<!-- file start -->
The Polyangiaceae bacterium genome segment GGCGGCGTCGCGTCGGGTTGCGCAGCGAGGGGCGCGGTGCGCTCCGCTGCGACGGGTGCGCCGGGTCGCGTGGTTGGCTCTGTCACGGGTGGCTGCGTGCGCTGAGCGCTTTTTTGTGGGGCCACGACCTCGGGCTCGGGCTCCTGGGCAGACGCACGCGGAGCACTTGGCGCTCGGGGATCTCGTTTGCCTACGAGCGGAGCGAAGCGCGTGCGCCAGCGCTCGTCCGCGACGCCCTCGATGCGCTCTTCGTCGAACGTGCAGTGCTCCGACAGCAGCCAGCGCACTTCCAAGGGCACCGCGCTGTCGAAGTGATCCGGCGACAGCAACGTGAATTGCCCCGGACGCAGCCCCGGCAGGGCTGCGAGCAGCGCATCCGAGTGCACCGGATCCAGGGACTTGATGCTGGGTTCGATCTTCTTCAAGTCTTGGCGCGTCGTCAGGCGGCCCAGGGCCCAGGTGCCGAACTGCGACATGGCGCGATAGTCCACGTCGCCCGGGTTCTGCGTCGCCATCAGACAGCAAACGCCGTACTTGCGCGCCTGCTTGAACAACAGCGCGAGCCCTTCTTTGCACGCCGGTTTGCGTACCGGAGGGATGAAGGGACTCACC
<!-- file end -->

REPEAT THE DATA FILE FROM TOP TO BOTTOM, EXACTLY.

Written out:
The Polyangiaceae bacterium genome segment GGCGGCGTCGCGTCGGGTTGCGCAGCGAGGGGCGCGGTGCGCTCCGCTGCGACGGGTGCGCCGGGTCGCGTGGTTGGCTCTGTCACGGGTGGCTGCGTGCGCTGAGCGCTTTTTTGTGGGGCCACGACCTCGGGCTCGGGCTCCTGGGCAGACGCACGCGGAGCACTTGGCGCTCGGGGATCTCGTTTGCCTACGAGCGGAGCGAAGCGCGTGCGCCAGCGCTCGTCCGCGACGCCCTCGATGCGCTCTTCGTCGAACGTGCAGTGCTCCGACAGCAGCCAGCGCACTTCCAAGGGCACCGCGCTGTCGAAGTGATCCGGCGACAGCAACGTGAATTGCCCCGGACGCAGCCCCGGCAGGGCTGCGAGCAGCGCATCCGAGTGCACCGGATCCAGGGACTTGATGCTGGGTTCGATCTTCTTCAAGTCTTGGCGCGTCGTCAGGCGGCCCAGGGCCCAGGTGCCGAACTGCGACATGGCGCGATAGTCCACGTCGCCCGGGTTCTGCGTCGCCATCAGACAGCAAACGCCGTACTTGCGCGCCTGCTTGAACAACAGCGCGAGCCCTTCTTTGCACGCCGGTTTGCGTACCGGAGGGATGAAGGGACTCACC